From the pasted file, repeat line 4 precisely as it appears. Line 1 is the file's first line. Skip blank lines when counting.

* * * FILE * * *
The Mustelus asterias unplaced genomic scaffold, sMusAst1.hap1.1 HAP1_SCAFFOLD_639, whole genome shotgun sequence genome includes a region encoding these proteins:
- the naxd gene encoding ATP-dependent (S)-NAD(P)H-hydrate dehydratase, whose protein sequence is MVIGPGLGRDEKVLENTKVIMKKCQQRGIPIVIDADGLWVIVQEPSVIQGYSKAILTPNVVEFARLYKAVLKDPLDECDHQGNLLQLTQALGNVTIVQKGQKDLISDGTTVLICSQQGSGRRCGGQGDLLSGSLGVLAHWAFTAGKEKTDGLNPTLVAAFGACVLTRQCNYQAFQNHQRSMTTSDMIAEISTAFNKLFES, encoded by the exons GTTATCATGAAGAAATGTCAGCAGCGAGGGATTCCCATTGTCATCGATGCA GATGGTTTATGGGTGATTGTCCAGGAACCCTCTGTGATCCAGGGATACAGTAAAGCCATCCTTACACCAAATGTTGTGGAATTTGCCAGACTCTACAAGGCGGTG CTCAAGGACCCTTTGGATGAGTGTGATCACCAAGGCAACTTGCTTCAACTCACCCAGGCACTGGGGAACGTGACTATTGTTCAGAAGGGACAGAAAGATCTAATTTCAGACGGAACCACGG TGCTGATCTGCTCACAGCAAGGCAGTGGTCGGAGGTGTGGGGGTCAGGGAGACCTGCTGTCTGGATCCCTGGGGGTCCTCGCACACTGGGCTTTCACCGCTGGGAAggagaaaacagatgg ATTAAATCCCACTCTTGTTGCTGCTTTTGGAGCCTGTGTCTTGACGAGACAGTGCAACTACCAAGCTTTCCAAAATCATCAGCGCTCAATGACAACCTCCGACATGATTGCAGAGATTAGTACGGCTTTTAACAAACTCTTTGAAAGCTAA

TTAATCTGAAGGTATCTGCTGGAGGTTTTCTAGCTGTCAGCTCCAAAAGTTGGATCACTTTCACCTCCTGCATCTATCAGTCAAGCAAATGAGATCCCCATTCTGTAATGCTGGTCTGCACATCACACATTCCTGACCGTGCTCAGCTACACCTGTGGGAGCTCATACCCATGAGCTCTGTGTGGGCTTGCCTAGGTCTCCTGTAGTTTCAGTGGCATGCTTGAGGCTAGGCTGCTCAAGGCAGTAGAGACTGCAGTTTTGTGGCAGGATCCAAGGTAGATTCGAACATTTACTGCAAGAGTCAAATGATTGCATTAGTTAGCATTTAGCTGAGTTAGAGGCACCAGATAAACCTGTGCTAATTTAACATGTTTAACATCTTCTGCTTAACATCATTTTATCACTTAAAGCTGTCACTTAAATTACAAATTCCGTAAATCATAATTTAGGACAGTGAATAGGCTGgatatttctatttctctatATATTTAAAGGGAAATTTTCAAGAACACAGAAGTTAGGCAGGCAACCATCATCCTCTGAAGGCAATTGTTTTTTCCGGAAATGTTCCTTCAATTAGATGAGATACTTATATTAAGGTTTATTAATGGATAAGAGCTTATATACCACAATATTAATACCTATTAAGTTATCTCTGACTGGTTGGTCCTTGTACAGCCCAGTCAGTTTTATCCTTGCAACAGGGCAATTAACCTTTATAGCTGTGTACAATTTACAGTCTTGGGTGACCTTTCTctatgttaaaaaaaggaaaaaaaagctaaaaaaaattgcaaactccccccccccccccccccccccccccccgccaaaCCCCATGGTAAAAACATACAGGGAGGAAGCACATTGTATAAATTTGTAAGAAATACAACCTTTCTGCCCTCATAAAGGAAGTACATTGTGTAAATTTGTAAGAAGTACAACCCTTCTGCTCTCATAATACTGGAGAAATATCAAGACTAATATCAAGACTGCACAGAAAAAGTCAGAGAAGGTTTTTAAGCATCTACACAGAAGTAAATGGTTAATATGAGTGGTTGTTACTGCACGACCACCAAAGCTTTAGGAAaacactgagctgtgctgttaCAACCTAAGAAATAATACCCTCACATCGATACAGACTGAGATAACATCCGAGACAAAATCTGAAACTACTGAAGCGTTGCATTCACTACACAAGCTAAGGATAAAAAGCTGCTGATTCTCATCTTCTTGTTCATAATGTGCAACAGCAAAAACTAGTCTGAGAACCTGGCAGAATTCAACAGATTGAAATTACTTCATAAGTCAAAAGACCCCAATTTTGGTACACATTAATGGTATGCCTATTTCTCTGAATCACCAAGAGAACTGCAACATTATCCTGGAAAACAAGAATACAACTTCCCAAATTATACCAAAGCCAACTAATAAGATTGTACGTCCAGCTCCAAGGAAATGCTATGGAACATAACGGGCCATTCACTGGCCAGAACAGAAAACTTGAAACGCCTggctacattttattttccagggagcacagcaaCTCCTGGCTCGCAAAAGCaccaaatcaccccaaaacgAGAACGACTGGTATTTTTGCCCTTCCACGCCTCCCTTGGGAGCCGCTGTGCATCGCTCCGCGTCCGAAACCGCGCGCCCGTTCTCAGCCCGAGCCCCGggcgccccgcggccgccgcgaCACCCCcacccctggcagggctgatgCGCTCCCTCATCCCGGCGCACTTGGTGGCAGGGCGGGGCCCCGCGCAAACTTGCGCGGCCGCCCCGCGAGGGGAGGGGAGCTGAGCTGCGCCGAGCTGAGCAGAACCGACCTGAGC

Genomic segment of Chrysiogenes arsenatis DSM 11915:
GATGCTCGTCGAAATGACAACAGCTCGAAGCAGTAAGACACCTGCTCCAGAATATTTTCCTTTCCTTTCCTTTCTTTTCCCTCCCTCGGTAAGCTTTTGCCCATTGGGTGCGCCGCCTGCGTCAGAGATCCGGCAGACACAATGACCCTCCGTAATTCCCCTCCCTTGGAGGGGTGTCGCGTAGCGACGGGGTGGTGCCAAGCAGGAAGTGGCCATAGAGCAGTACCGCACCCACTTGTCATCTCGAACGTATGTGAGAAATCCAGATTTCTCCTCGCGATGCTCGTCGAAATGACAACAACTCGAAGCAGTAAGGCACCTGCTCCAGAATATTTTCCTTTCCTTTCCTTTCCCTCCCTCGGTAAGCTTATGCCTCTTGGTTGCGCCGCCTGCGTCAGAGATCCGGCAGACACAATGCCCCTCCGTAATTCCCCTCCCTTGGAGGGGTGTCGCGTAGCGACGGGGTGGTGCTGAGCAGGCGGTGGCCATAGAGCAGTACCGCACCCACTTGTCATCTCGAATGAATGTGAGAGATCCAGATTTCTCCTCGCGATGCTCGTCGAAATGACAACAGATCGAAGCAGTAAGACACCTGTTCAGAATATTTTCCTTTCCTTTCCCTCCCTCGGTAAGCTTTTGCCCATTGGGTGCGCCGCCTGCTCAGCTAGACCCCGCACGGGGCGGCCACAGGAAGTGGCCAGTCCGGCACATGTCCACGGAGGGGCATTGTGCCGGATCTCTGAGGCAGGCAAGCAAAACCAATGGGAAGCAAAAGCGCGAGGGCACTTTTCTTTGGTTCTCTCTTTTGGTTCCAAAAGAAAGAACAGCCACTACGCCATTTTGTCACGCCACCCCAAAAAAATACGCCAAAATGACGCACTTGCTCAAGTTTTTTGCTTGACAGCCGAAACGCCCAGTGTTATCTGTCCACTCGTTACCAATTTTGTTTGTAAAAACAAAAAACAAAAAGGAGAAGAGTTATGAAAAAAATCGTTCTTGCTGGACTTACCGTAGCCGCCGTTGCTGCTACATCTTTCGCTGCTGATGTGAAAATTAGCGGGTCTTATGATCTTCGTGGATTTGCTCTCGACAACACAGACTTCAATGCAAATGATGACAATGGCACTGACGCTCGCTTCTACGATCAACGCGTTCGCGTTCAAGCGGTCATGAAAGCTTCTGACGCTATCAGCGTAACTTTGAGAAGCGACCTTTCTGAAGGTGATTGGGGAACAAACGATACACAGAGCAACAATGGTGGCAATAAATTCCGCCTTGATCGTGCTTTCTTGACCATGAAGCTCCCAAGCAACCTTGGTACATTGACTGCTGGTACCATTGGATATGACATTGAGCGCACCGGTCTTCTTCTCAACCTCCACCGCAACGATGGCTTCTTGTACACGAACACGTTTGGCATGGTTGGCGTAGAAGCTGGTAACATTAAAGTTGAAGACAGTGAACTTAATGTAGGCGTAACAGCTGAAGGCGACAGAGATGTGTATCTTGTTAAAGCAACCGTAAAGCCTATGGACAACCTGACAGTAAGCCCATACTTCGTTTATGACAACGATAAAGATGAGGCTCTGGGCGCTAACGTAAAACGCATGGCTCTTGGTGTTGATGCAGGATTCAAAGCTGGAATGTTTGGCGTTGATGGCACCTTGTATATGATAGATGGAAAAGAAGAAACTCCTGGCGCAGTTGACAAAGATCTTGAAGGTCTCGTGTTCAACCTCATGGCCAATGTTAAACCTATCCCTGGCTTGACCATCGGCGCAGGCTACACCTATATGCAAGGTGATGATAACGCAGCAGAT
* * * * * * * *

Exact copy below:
Genomic segment of Chrysiogenes arsenatis DSM 11915: